Thursday, 29 June 2017

St John's Wesleyan Chapel Crookes Sheffield

Whilst I was engrossed in religous matters concerning the erection of Wesleyan Chapels in Sheffield (see previous blogs) I came across references to St John's Wesleyan Chapel in Crookes. This is from the Leeds Mercury dated 23rd January 1890.


I had never heard of such a Chapel in Crookes but with a capacity of 800 it must have been a large building and prominent to boot - "one of the finest set of religious building's in Sheffield." 

A little research revealed that St John's Wesleyan Chapel in Crookes was no other than Crookes Valley Methodist Church which is situated in Crookesmoor

  

This report is from the Sheffield and Rotherham Independent dated 29th July 1890



The building and its adjacent premises served the people of Crookes and the surrounding district for over 100 years but it suffered a long and painful death. For many years it was derelict but it has now been converted to student flats and apartments.

The Mysterious Poisoning of Ernest Foster - Crookes. Sheffield May 1896

I've just posted an article to the site titled "The Mysterious Poisoning of Ernest Foster - Crookes. Sheffield May 1896"

It is based on an report that appeared in the Sheffield and Rotherham Independent dated Saturday 30th May 1896.



I have disagreed with the verdict but one of the more interesting parts of the report is that it was initially thought that the poisoning was due to the consumption of tinned lobster by the deceased. I was not aware that tinned lobster was available in Crookes in the late nineteenth century never mind eaten!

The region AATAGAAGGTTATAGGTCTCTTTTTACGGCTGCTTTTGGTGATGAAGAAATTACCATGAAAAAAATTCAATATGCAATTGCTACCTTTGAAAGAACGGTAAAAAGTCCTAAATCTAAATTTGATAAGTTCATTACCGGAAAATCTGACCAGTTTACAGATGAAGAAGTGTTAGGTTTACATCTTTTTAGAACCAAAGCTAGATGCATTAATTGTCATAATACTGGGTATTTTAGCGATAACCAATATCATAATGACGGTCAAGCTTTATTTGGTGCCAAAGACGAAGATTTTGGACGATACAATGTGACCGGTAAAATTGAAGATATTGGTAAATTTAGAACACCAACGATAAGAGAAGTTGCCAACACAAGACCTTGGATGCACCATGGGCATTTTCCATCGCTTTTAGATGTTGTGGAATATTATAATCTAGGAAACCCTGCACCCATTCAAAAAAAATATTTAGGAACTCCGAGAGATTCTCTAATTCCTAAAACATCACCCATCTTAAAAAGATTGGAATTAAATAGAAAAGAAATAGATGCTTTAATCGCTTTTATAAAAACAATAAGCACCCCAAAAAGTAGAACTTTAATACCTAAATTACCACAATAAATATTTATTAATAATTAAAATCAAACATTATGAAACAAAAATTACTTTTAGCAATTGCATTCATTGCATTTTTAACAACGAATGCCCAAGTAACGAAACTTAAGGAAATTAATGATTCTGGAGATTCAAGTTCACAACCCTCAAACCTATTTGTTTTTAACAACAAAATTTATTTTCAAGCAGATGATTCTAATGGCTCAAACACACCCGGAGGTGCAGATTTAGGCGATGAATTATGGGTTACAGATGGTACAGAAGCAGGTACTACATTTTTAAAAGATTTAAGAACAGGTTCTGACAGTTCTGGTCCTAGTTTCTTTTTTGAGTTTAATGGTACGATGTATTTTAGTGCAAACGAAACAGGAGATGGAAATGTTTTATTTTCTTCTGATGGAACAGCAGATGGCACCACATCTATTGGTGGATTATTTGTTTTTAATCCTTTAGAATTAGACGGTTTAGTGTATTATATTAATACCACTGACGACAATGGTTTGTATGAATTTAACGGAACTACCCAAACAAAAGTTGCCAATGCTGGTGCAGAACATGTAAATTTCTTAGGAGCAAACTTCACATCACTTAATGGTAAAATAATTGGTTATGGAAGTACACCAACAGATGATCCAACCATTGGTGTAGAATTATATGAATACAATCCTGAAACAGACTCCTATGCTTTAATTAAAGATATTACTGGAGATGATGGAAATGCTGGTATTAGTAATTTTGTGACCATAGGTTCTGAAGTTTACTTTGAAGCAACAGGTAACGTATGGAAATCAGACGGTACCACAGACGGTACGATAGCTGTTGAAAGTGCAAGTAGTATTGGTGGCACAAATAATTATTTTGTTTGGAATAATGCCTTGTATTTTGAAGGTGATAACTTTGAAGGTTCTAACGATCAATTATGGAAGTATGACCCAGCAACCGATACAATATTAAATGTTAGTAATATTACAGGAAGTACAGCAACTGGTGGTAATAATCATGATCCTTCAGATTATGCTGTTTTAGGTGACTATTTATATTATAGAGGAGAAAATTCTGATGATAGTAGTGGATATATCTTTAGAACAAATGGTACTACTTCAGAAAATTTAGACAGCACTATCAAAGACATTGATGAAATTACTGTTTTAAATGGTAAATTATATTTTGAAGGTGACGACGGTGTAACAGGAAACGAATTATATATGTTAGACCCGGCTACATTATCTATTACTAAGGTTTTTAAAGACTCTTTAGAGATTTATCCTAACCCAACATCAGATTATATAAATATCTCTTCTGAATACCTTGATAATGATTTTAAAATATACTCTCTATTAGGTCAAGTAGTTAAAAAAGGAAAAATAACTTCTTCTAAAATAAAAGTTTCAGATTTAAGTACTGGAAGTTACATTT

The other point is that that they produced the tin at the inquest at the Royal Hospital six days after it had been opened. It appears that the smell was over-powering for want of a better word! 

Sunday, 25 June 2017

The Death and Funeral of Pablo Fanque - Leeds May 1871

Many years ago I posted an article to the site - The Hendersons Were Not There (Neither Was Mr Kite) Sheffield 1848 which had its origins in the Beatles song "For The Benefit of Mr Kite"

Last week I received this e-mail from a researcher who came across the article and asked this question

Dear Chris
I hope you do not mind me contacting you. I have been reading your fascinating article about Pablo Fanque and I had a question about the article you posted.  You mention Wallett taking part in the funeral procession- and I wondered if that was indeed the name of his favourite horse at the time or whether it was in fact his friend W.F. Wallett?
I am researching Pablo's life and your mention of Wallett is the only one I have come across- if it is the name of his last favoured horse it would appear to be a fine tribute to his good friend!
Best wishes in advance
Grant Philpott

ps I have posted the section below for ease of reference!

2. 1871 - By the 1860’s Pablo’s circus was in decline. Pablo died on 4th May 1871 at the Britannia Inn, 22 Churchgate, Stockport, at the ripe age of seventy-five.
Churchgate, Stockport, Cheshire, 1871 (RG10/3664 4 73 19)
Pablo Fanque, lodger, 61, Norwich, Norfolk, equestrian circus proprietor
Elizabeth Fanque, lodger, 40, Sheffield, Yorkshire
George P Fanque, lodger, 17, Liverpool